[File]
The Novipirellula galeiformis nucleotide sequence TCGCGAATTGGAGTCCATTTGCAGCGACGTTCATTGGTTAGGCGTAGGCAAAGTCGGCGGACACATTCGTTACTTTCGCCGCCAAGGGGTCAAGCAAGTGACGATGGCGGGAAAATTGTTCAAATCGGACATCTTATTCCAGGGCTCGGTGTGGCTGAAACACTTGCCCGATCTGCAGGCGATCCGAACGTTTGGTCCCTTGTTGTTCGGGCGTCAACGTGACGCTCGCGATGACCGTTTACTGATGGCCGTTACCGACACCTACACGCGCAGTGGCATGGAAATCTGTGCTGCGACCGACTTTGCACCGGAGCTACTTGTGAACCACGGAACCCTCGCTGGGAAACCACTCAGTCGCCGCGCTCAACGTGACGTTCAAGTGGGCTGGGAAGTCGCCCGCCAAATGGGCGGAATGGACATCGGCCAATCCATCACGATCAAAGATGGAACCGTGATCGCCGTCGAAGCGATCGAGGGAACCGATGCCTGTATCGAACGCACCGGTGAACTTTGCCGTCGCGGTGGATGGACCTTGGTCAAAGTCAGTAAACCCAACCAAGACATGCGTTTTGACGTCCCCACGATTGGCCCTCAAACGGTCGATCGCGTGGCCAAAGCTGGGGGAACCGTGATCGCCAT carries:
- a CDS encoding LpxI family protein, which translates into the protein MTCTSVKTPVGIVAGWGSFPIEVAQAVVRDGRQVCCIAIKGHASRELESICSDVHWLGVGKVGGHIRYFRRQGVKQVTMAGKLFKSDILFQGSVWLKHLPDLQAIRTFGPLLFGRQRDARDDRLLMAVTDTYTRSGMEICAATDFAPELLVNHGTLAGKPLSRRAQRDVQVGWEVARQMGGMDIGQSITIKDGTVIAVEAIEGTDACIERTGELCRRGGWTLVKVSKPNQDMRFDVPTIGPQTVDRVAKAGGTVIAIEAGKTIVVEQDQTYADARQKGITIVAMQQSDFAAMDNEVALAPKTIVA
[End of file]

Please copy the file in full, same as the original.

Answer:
The Novipirellula galeiformis nucleotide sequence TCGCGAATTGGAGTCCATTTGCAGCGACGTTCATTGGTTAGGCGTAGGCAAAGTCGGCGGACACATTCGTTACTTTCGCCGCCAAGGGGTCAAGCAAGTGACGATGGCGGGAAAATTGTTCAAATCGGACATCTTATTCCAGGGCTCGGTGTGGCTGAAACACTTGCCCGATCTGCAGGCGATCCGAACGTTTGGTCCCTTGTTGTTCGGGCGTCAACGTGACGCTCGCGATGACCGTTTACTGATGGCCGTTACCGACACCTACACGCGCAGTGGCATGGAAATCTGTGCTGCGACCGACTTTGCACCGGAGCTACTTGTGAACCACGGAACCCTCGCTGGGAAACCACTCAGTCGCCGCGCTCAACGTGACGTTCAAGTGGGCTGGGAAGTCGCCCGCCAAATGGGCGGAATGGACATCGGCCAATCCATCACGATCAAAGATGGAACCGTGATCGCCGTCGAAGCGATCGAGGGAACCGATGCCTGTATCGAACGCACCGGTGAACTTTGCCGTCGCGGTGGATGGACCTTGGTCAAAGTCAGTAAACCCAACCAAGACATGCGTTTTGACGTCCCCACGATTGGCCCTCAAACGGTCGATCGCGTGGCCAAAGCTGGGGGAACCGTGATCGCCAT carries:
- a CDS encoding LpxI family protein, which translates into the protein MTCTSVKTPVGIVAGWGSFPIEVAQAVVRDGRQVCCIAIKGHASRELESICSDVHWLGVGKVGGHIRYFRRQGVKQVTMAGKLFKSDILFQGSVWLKHLPDLQAIRTFGPLLFGRQRDARDDRLLMAVTDTYTRSGMEICAATDFAPELLVNHGTLAGKPLSRRAQRDVQVGWEVARQMGGMDIGQSITIKDGTVIAVEAIEGTDACIERTGELCRRGGWTLVKVSKPNQDMRFDVPTIGPQTVDRVAKAGGTVIAIEAGKTIVVEQDQTYADARQKGITIVAMQQSDFAAMDNEVALAPKTIVA